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  1. #1

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    Ilford MG WT Lith and Fix

    Hi All,
    I'm new to Lith printing and am stoked on the results I've seen and the results I'm starting to get. I'm using (as the title suggests) Ilford MG WT FB and have read extensively that I need to pull from the developer (in my case Easy Lith by Moersch) and put it in the fix where the blacks really accelerate.
    My Concern is, do I then pull from the Fix when I have my desired blacks or do I leave the paper in the fix for the required fixing time? If that is the case does that mean I need to pull from the developer even earlier to accommodate the fix time?
    And finally, if the fix has the result of accelerating the black development, does that mean the image is still fixed or will the image fade away as though it was never fixed?

    Thanks,
    Alex
    (new to APUG and really excited by how much info is already on here!!!)

  2. #2
    Thomas Bertilsson's Avatar
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    You have to leave the print for a standard amount of time in the fix, or your print will not be permanent.

    Ilford MGWT is tricky if you want to pull the print by inspection. But it can be learned. The paper is very consistent with how it looks by the time you need to pull it. There are no shortcuts. You need to learn what to look for, because you need to completely fix your prints.

    Practice makes perfect. I know Ilford MGWT can be very expensive paper, but how else will you learn? You need to develop a skill where you can trust what you see. Get good safelights! I recommend a couple of amber ones, and they will help you identify when your prints are done developing.
    "Often moments come looking for us". - Robert Frank

    "Make good art!" - Neil Gaiman

    "...the heart and mind are the true lens of the camera". - Yousuf Karsh

  3. #3
    SMBooth's Avatar
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    Wouldn't you go from lith to stop, that way the development will halt. Then fix for correct time.

  4. #4
    Thomas Bertilsson's Avatar
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    Quote Originally Posted by SMBooth View Post
    Wouldn't you go from lith to stop, that way the development will halt. Then fix for correct time.
    Of course you go to stop first. You don't want developer in your fixer, and with lith it's important to stop fast. So an acid stop bath is essential.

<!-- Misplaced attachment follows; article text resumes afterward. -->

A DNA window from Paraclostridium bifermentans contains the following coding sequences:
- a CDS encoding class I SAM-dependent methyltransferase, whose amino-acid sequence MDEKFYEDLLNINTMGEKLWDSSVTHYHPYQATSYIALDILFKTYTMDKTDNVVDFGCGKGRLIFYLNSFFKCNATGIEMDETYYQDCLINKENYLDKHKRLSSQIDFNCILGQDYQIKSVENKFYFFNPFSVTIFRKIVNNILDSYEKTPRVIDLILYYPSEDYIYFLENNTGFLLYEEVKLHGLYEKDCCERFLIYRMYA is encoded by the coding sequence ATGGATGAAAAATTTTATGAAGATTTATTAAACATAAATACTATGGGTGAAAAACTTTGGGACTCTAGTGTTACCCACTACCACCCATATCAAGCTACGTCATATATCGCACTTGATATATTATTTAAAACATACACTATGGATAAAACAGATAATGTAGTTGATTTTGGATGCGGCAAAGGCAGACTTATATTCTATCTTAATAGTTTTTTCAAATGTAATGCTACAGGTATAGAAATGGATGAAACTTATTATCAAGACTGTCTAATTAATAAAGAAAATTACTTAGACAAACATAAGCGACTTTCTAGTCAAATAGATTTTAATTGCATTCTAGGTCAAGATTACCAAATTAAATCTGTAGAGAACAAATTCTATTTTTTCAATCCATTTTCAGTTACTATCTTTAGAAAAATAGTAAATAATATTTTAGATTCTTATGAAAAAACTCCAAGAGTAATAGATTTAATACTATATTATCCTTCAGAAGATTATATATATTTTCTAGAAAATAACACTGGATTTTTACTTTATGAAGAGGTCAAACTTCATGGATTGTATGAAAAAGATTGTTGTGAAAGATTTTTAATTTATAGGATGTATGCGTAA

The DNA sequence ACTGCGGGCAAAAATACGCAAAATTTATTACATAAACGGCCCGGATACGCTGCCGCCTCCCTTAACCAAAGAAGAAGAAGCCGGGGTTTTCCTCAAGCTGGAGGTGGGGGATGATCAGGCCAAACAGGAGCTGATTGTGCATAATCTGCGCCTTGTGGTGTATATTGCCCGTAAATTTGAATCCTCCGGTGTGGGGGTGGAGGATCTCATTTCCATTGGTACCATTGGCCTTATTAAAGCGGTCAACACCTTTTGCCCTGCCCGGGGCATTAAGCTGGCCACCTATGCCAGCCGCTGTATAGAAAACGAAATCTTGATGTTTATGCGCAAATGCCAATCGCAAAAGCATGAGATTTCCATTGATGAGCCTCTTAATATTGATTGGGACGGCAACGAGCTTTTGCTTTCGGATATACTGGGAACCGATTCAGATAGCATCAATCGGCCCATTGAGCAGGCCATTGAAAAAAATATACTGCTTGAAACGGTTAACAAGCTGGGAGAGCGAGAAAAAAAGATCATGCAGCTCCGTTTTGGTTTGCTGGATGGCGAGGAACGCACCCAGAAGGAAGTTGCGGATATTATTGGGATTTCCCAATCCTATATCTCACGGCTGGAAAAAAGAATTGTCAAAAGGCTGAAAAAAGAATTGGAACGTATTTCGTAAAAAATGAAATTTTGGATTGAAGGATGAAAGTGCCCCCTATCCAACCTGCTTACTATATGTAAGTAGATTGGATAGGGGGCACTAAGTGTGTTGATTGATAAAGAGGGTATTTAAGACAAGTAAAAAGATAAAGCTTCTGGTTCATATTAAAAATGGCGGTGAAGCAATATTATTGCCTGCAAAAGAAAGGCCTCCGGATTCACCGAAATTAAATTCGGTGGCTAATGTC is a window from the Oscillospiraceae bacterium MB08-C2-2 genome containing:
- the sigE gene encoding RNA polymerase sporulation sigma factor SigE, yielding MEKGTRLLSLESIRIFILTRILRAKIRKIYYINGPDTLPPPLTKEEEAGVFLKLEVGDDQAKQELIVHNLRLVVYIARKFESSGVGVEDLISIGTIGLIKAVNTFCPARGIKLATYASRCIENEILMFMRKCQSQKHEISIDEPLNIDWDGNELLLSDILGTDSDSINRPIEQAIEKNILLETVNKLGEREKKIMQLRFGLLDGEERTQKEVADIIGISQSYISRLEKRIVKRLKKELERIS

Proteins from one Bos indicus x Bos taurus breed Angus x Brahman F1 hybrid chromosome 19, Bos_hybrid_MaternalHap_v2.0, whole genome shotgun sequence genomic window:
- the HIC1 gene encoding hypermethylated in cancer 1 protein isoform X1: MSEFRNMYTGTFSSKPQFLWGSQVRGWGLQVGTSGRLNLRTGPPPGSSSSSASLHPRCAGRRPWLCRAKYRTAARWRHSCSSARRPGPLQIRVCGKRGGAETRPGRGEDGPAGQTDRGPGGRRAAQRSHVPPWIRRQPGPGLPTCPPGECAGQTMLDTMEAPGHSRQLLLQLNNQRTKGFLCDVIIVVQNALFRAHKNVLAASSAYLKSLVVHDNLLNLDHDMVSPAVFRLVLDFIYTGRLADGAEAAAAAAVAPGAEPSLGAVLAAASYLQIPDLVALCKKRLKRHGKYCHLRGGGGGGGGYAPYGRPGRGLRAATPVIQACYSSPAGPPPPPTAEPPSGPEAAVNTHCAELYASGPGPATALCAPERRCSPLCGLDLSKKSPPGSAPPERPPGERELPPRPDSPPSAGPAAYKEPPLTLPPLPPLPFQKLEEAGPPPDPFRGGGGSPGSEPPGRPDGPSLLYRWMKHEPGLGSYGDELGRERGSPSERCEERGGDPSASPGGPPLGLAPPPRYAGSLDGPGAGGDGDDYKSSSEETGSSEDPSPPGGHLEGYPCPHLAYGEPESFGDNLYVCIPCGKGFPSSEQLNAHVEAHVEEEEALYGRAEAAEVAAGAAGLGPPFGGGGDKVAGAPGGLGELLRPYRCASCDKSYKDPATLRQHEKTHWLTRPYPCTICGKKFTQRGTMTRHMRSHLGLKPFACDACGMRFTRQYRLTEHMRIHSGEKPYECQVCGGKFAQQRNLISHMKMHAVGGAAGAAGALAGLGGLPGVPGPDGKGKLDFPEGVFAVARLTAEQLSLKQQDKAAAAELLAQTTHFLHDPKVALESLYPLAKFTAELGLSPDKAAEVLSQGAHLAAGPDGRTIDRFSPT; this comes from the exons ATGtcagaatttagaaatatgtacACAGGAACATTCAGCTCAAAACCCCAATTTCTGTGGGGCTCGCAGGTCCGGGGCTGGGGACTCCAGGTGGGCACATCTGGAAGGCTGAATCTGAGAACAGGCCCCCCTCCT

"Often moments come looking for us". - Robert Frank

    "Make good art!" - Neil Gaiman

    "...the heart and mind are the true lens of the camera". - Yousuf Karsh

  5. #5
    SMBooth's Avatar
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    Yes , my point is if the OP is truly going from Develop to fix as stated in post then perhaps that's why the paper continues to develop in the fix.

  6. #6
    Thomas Bertilsson's Avatar
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    Quote Originally Posted by SMBooth View Post
    Yes , my point is if the OP is truly going from Develop to fix as stated in post then perhaps that's why the paper continues to develop in the fix.
    No, Ilford MGWT is unique, even with standard chemicals, but it's more pronounced with lith developers, in that a lot of contrast is unveiled once you put it in the fixer. It's as if a very visible veil is simply 'cleared' and there is almost an explosion of contrast. It is not subtle either.

    But it is true that a stop bath is absolutely necessary. Can't not use a stop bath.
    "Often moments come looking for us". - Robert Frank

    "Make good art!" - Neil Gaiman

    "...the heart and mind are the true lens of the camera". - Yousuf Karsh

  7. #7

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    Definitely have been using the stop bath. Good to know that the fix should go for the regular amount of time. I guess I'll just figure out when to pull from the Dev to make the fix work right.
    Thanks for your help!

  8. #8
    Bob Carnie's Avatar
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    What Thomas says.

    this paper needs to be pulled from the dev before the blacks really start coming in, use a stop and watch the print explode in the fix.

    Only paper other than Art 300(which is the same emulsion) that does this. If you standard print it does the same thing.

    Quote Originally Posted by Thomas Bertilsson View Post
    No, Ilford MGWT is unique, even with standard chemicals, but it's more pronounced with lith developers, in that a lot of contrast is unveiled once you put it in the fixer. It's as if a very visible veil is simply 'cleared' and there is almost an explosion of contrast. It is not subtle either.

    But it is true that a stop bath is absolutely necessary. Can't not use a stop bath.

  9. #9
    SMBooth's Avatar
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    Well that interesting to know, quite strange. Thanks.



 

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